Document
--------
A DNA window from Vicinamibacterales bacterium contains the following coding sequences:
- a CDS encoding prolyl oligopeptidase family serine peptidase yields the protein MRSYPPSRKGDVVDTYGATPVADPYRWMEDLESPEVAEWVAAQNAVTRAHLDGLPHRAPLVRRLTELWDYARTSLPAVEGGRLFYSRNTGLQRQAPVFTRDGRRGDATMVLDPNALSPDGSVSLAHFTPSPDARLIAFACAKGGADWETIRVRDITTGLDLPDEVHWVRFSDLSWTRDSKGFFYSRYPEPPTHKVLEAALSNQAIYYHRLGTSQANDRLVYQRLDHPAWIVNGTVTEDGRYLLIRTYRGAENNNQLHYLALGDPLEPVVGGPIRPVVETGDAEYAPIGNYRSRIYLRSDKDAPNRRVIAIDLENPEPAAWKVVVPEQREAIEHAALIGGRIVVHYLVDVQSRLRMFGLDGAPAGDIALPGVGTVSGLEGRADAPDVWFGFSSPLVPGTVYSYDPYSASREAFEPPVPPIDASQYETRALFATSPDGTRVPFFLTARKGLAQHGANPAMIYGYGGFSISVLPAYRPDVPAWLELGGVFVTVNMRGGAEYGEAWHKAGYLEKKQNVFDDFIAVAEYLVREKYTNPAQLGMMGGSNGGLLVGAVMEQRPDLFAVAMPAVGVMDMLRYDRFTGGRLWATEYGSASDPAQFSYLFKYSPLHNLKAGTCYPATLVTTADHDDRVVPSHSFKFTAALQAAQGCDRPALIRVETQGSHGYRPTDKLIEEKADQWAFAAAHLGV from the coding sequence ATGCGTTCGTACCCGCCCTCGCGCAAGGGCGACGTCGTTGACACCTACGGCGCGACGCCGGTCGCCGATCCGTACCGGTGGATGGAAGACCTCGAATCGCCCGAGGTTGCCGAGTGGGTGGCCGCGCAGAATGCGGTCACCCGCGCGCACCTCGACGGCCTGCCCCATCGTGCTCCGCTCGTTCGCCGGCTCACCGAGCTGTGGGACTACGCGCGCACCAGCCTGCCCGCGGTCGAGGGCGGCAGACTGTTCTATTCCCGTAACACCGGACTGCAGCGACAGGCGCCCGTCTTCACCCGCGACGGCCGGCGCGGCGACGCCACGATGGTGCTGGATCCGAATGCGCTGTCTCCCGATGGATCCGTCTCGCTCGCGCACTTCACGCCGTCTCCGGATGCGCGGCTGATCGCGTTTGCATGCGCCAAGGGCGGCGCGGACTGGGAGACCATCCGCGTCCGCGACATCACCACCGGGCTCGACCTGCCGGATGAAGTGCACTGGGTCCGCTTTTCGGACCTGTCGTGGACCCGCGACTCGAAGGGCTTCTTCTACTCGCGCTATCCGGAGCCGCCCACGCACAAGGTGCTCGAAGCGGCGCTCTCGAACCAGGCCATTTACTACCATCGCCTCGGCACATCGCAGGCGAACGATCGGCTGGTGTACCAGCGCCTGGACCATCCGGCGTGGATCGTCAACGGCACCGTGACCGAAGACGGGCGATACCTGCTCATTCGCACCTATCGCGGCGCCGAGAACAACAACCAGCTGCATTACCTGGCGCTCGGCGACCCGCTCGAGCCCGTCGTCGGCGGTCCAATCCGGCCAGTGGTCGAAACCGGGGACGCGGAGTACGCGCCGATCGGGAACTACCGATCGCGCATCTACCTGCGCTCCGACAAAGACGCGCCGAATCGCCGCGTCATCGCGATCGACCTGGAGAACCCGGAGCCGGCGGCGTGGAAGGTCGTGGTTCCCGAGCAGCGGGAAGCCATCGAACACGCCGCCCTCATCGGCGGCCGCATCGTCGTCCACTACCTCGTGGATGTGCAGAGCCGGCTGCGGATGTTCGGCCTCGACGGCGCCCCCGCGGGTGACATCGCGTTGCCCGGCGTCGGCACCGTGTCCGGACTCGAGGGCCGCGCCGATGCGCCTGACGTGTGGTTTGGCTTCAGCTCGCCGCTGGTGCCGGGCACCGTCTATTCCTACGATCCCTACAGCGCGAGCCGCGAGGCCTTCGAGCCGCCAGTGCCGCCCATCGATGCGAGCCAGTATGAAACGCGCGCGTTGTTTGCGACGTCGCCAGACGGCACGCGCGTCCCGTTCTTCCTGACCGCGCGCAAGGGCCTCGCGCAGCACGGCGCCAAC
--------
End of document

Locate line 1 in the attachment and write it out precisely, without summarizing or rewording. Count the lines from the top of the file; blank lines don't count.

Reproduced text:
A DNA window from Vicinamibacterales bacterium contains the following coding sequences: